Grading the San Francisco 49ers’ First Round Selection of Jimmie Ward
The San Francisco 49ers are viewed by most to be one of the two or three best teams in the NFL, but that doesn’t mean they can’t use a little help. As the end of the first round neared, many observers thought the 49ers would be targeting a player like Marqise Lee or Bradley Roby. However, they chose to go a different direction, selecting defensive back Jimmie Ward from Northern Illinois.
I call Ward a defensive back because he’s not quite a safety and not quite a corner, and the truth is that he will probably play both for the Niners. Ward may not neatly fit into a position, but don’t take that as a criticism or a problem. He is a quality player who instantly makes the 49ers’ secondary better. This is a team that lost Tarrell Brown and Carlos Rogers in the offseason, and Ward is a good start towards replacing that production.
Ward will probably start as a slot corner for the Niners, and they will likely build some three safety looks involving him, Eric Reid and Antoine Bethea. At 5’10″, 193 lbs, Ward is build more like a slot corner than a traditional safety, and he has the quickness and cover skills to be effective in that role. Ward is solid in man to man coverage, and he had six interceptions last season. He is not afraid to get physical either, and his ability to provide run support is probably a big reason the 49ers felt comfortable with this pick.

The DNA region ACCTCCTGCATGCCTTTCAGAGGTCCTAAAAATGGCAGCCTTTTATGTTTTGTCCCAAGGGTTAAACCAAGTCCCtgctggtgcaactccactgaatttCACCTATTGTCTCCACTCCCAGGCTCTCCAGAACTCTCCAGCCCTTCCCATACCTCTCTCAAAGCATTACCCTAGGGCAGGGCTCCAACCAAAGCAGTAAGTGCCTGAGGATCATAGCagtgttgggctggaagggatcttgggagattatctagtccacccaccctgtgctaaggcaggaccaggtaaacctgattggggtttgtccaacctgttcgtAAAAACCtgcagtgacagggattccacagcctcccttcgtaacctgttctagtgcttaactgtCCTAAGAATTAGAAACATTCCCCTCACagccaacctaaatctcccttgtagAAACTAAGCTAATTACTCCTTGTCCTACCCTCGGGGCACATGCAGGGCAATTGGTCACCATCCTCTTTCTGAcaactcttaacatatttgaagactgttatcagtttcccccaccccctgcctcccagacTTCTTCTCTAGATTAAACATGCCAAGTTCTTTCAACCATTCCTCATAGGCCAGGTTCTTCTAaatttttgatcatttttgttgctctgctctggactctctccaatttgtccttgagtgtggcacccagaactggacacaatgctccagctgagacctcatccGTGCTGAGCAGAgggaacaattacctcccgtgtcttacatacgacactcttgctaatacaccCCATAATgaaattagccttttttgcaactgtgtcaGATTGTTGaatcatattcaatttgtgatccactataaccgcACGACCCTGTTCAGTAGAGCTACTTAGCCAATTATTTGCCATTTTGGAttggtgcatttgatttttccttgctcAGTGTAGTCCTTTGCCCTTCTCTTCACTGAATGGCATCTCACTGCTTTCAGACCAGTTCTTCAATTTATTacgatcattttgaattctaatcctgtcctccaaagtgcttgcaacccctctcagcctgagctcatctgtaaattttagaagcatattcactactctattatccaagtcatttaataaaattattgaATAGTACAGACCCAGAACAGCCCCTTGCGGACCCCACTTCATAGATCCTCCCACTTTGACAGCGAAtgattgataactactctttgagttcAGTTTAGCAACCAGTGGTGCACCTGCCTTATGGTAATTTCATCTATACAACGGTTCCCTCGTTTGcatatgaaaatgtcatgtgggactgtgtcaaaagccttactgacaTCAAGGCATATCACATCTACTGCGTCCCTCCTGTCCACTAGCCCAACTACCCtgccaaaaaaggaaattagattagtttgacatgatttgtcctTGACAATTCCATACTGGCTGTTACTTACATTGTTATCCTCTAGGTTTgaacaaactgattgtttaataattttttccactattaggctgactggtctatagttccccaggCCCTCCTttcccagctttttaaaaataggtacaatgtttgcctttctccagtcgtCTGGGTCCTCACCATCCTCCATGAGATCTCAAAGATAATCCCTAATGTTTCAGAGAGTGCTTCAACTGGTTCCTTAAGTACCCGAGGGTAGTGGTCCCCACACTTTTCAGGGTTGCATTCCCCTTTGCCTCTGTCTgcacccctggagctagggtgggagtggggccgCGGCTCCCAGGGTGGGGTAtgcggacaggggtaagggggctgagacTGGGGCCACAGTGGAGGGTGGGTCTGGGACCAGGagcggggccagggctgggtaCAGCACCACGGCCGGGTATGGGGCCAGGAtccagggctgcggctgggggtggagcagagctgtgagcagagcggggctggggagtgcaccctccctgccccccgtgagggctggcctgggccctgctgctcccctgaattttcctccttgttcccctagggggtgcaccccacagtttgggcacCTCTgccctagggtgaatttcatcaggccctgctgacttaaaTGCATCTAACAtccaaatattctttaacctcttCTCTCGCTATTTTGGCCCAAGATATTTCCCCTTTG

However, the fact remains that Ward is not a true cornerback, which is still a need for the 49ers. Ward will also have to make the big adjustment from the MAC to the NFL, and it wouldn’t be surprising to see him struggle at first. Unfortunately, the Niners are Super Bowl contenders in the best division in football, and they can’t afford to wait out an adjustment period. Finally, Ward was a player that many viewed as mid second round pick, so this is a bit of a reach.
That being said, there is no doubt the 49ers got a good football player with this pick, and they will find a way to maximize his talents. However, the concerns about his fit are valid, and it is worth wondering if Lee or Roby would have been a better choice here. Ward is a versatile player, and everything hinges on how well he adjusts to a new position and greatly increased level of competition.
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